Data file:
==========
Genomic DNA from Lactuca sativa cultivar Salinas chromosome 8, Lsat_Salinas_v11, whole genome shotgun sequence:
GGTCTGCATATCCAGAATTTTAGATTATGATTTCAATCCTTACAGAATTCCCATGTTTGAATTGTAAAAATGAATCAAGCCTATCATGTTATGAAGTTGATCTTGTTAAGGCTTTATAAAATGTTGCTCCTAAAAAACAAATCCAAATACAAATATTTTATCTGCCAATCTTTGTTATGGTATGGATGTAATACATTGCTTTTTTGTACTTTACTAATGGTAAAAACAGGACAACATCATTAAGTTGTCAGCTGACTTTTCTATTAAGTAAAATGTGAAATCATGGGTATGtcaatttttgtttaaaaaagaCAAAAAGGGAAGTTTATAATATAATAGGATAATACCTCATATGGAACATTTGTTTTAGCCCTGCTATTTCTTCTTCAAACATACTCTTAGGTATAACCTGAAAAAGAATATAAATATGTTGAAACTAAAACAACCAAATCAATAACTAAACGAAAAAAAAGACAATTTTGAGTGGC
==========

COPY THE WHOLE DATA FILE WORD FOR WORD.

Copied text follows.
Genomic DNA from Lactuca sativa cultivar Salinas chromosome 8, Lsat_Salinas_v11, whole genome shotgun sequence:
GGTCTGCATATCCAGAATTTTAGATTATGATTTCAATCCTTACAGAATTCCCATGTTTGAATTGTAAAAATGAATCAAGCCTATCATGTTATGAAGTTGATCTTGTTAAGGCTTTATAAAATGTTGCTCCTAAAAAACAAATCCAAATACAAATATTTTATCTGCCAATCTTTGTTATGGTATGGATGTAATACATTGCTTTTTTGTACTTTACTAATGGTAAAAACAGGACAACATCATTAAGTTGTCAGCTGACTTTTCTATTAAGTAAAATGTGAAATCATGGGTATGtcaatttttgtttaaaaaagaCAAAAAGGGAAGTTTATAATATAATAGGATAATACCTCATATGGAACATTTGTTTTAGCCCTGCTATTTCTTCTTCAAACATACTCTTAGGTATAACCTGAAAAAGAATATAAATATGTTGAAACTAAAACAACCAAATCAATAACTAAACGAAAAAAAAGACAATTTTGAGTGGC